Lorne Lanning pulled the plug on Oddworld Inhabitants' development activities in 2005 because he didn't like the trends he was seeing in the industry. Nearly a decade later, he sees a lot more to be positive about in the games industry.
Lanning is encouraged by the diversity of games being made, and the diversity of the people making them. He's been pleasantly surprised to see big console makers wooing indies and making it easier for small developers to not just exist but thrive. The same forces have also allowed Oddworld to make a comeback (with the help of developer Just Add Water), building its way up from digital re-releases of its catalog on new platforms to create the upcoming Oddworld: New 'n' Tasty, a multimillion-dollar remake of the original game in the series.
But speaking with GamesIndustry International at E3 earlier this month, Lanning said there's at least one big problem facing the industry that threatens to undo all that progress: Net neutrality.
"These are multinational, enormous corporations and if they get their way, they could stifle this indie community in the media."
"My biggest concern is what's happening in the White House with what's happening with the FCC and what's happening with the telecom companies trying to basically get more of all of our pie," Lanning said. "Like saying, 'Hey wait a minute, if you walk down our street we want a tollbooth on it. We want to toll the s*** out of you.'
"Now these people don't care about any of our profit, they care about their own. They care about their shareholders and they're goliaths. These are multinational, enormous corporations and if they get their way, they could stifle this indie community in the media. They could start really clamping the dial and taking away the revenue that we've finally been able to find that we can get, that allows us to keep going... Today on a $10 product, we get $7. Well what if $2 of that has to start going to AT&T or Comcast? That could very easily happen."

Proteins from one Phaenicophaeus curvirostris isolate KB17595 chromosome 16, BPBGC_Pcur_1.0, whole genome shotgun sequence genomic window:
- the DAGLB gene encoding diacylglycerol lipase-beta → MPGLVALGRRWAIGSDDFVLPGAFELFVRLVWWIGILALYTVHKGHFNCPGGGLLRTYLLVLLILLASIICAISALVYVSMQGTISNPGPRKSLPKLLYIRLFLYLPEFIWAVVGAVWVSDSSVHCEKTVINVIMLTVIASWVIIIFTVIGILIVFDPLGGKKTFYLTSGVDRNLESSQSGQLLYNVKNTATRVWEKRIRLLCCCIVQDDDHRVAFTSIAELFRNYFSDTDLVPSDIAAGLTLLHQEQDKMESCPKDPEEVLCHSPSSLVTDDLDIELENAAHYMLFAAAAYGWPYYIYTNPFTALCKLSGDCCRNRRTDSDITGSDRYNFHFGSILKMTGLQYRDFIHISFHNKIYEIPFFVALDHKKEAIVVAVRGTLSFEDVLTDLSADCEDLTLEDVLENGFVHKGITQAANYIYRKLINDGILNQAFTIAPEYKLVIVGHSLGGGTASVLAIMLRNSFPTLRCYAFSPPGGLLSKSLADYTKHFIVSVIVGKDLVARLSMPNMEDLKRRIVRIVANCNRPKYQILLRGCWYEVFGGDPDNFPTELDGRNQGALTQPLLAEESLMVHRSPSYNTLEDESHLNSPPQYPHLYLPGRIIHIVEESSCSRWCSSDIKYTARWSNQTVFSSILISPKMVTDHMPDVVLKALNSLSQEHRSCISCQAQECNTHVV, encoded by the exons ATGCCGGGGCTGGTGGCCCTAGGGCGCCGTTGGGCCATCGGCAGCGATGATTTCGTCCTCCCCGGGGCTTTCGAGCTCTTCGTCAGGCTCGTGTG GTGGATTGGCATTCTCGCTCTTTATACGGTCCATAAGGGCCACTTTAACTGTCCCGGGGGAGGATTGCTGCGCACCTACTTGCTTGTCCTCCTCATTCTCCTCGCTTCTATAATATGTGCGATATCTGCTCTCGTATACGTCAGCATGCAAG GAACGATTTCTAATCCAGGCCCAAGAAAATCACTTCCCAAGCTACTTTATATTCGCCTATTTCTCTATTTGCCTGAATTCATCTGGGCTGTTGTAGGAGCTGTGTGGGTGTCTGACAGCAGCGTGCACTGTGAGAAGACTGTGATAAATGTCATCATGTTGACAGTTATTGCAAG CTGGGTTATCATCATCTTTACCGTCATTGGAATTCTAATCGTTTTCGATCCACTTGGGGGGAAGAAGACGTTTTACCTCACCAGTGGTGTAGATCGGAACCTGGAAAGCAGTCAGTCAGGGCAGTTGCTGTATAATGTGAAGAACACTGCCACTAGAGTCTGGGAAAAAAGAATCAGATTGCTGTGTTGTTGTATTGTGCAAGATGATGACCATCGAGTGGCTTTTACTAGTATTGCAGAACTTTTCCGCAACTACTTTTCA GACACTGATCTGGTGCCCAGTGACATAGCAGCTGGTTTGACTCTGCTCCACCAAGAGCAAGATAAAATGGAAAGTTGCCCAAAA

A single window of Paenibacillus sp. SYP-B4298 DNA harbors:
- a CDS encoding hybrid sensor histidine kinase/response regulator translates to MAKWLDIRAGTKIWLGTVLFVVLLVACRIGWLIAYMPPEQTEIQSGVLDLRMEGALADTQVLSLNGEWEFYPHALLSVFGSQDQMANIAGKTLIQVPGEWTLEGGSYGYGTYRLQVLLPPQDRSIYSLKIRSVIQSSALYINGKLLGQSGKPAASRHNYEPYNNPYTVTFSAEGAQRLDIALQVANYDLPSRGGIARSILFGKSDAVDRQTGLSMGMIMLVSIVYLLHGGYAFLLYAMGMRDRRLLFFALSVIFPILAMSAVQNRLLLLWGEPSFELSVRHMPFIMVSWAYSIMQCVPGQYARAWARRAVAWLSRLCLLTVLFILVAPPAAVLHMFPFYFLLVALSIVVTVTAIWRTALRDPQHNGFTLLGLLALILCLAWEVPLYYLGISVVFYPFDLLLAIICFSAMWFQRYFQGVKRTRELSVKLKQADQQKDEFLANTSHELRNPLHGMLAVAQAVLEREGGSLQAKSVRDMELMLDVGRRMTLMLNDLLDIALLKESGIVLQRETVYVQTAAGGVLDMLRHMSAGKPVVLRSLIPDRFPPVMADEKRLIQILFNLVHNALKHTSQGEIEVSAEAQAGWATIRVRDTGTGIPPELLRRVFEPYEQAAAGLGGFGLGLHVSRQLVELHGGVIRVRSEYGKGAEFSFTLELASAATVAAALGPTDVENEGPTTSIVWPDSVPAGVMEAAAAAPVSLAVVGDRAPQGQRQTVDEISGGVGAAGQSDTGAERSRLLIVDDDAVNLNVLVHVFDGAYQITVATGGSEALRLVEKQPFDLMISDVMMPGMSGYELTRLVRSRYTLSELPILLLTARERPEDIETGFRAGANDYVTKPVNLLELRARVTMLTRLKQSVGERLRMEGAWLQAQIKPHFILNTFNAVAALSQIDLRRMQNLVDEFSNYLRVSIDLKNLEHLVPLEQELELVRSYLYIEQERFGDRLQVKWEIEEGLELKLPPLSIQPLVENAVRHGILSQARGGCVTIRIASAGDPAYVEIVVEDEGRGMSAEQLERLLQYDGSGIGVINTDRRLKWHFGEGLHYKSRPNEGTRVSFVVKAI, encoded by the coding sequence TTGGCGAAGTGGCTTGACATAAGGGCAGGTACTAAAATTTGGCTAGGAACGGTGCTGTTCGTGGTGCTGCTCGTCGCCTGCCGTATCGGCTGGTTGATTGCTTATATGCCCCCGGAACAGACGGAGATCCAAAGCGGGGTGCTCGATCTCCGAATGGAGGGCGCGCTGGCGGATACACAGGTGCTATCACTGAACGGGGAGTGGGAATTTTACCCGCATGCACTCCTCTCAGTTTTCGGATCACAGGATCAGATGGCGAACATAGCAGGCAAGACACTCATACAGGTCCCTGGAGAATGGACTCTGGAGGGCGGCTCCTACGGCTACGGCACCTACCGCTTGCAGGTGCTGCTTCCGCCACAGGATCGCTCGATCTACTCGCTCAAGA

While American gamers haven't been feeling the pinch of various net neutrality rulings just yet, Lanning says the combination of greedy telecom companies and a government that is essentially subservient to their interests will likely lead to those parties lining their pockets at the expense of developers, and ultimately, consumers.
"That's my biggest concern, that they're going to squeeze that dial, live players are going to find themselves on a taxi meter, and that's why they should be voting and they should be supporting the Electronic Consumers Association and the lobby groups that have been trying to fight this stuff all along. All the gamers, it's going to come back on them if they don't stand up and show that we're going to vote you out of office if you pull this s***. That's not happening enough yet and I think the ECA is actually the one doing the most benefit to try and fight that."
"[S]adly I think that's how the general public tends to operate. When it hits their pocketbook, then they start diverting some energy to it, right?"
As for how the gaming public can be shaken from its collective political apathy, Lanning offers a grim solution.
"The easy way is they get hurt first," Lanning said. "That's not something I'm proposing but sadly I think that's how the general public tends to operate. When it hits their pocketbook, then they start diverting some energy to it, right? ...There are more people in this country that are struggling financially than probably in the history of the country, and as a result they're just not really paying attention to things that aren't affecting their bottom line, their purse. But if they start getting charged $10 a night for that overnight session that they like playing, I think they're going to vote."